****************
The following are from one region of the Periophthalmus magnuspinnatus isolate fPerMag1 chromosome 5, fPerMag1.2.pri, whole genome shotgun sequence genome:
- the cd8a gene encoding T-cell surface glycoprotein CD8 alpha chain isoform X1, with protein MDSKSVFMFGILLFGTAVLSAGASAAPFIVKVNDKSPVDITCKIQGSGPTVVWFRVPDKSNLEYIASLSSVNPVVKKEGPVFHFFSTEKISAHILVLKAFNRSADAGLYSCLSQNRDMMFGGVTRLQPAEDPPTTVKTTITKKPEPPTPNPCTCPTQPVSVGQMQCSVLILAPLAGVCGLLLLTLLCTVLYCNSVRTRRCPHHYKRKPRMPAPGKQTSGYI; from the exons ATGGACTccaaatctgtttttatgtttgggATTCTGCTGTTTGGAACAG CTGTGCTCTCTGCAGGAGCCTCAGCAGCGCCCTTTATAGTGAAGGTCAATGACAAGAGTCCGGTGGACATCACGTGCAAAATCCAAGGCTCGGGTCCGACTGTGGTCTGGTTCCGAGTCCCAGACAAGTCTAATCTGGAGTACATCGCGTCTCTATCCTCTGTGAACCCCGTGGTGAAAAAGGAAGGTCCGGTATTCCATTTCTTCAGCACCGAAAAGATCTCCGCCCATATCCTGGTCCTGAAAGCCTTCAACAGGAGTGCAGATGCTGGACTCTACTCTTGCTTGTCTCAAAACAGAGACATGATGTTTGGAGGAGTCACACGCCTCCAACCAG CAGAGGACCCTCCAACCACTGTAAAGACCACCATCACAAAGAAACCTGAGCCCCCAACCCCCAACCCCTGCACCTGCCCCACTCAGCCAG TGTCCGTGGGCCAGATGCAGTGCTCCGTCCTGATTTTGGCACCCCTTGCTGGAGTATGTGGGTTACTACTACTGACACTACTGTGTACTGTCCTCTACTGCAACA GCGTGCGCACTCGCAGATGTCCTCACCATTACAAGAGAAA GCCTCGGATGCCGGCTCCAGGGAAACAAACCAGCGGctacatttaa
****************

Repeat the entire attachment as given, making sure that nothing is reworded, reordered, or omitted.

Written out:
The following are from one region of the Periophthalmus magnuspinnatus isolate fPerMag1 chromosome 5, fPerMag1.2.pri, whole genome shotgun sequence genome:
- the cd8a gene encoding T-cell surface glycoprotein CD8 alpha chain isoform X1, with protein MDSKSVFMFGILLFGTAVLSAGASAAPFIVKVNDKSPVDITCKIQGSGPTVVWFRVPDKSNLEYIASLSSVNPVVKKEGPVFHFFSTEKISAHILVLKAFNRSADAGLYSCLSQNRDMMFGGVTRLQPAEDPPTTVKTTITKKPEPPTPNPCTCPTQPVSVGQMQCSVLILAPLAGVCGLLLLTLLCTVLYCNSVRTRRCPHHYKRKPRMPAPGKQTSGYI; from the exons ATGGACTccaaatctgtttttatgtttgggATTCTGCTGTTTGGAACAG CTGTGCTCTCTGCAGGAGCCTCAGCAGCGCCCTTTATAGTGAAGGTCAATGACAAGAGTCCGGTGGACATCACGTGCAAAATCCAAGGCTCGGGTCCGACTGTGGTCTGGTTCCGAGTCCCAGACAAGTCTAATCTGGAGTACATCGCGTCTCTATCCTCTGTGAACCCCGTGGTGAAAAAGGAAGGTCCGGTATTCCATTTCTTCAGCACCGAAAAGATCTCCGCCCATATCCTGGTCCTGAAAGCCTTCAACAGGAGTGCAGATGCTGGACTCTACTCTTGCTTGTCTCAAAACAGAGACATGATGTTTGGAGGAGTCACACGCCTCCAACCAG CAGAGGACCCTCCAACCACTGTAAAGACCACCATCACAAAGAAACCTGAGCCCCCAACCCCCAACCCCTGCACCTGCCCCACTCAGCCAG TGTCCGTGGGCCAGATGCAGTGCTCCGTCCTGATTTTGGCACCCCTTGCTGGAGTATGTGGGTTACTACTACTGACACTACTGTGTACTGTCCTCTACTGCAACA GCGTGCGCACTCGCAGATGTCCTCACCATTACAAGAGAAA GCCTCGGATGCCGGCTCCAGGGAAACAAACCAGCGGctacatttaa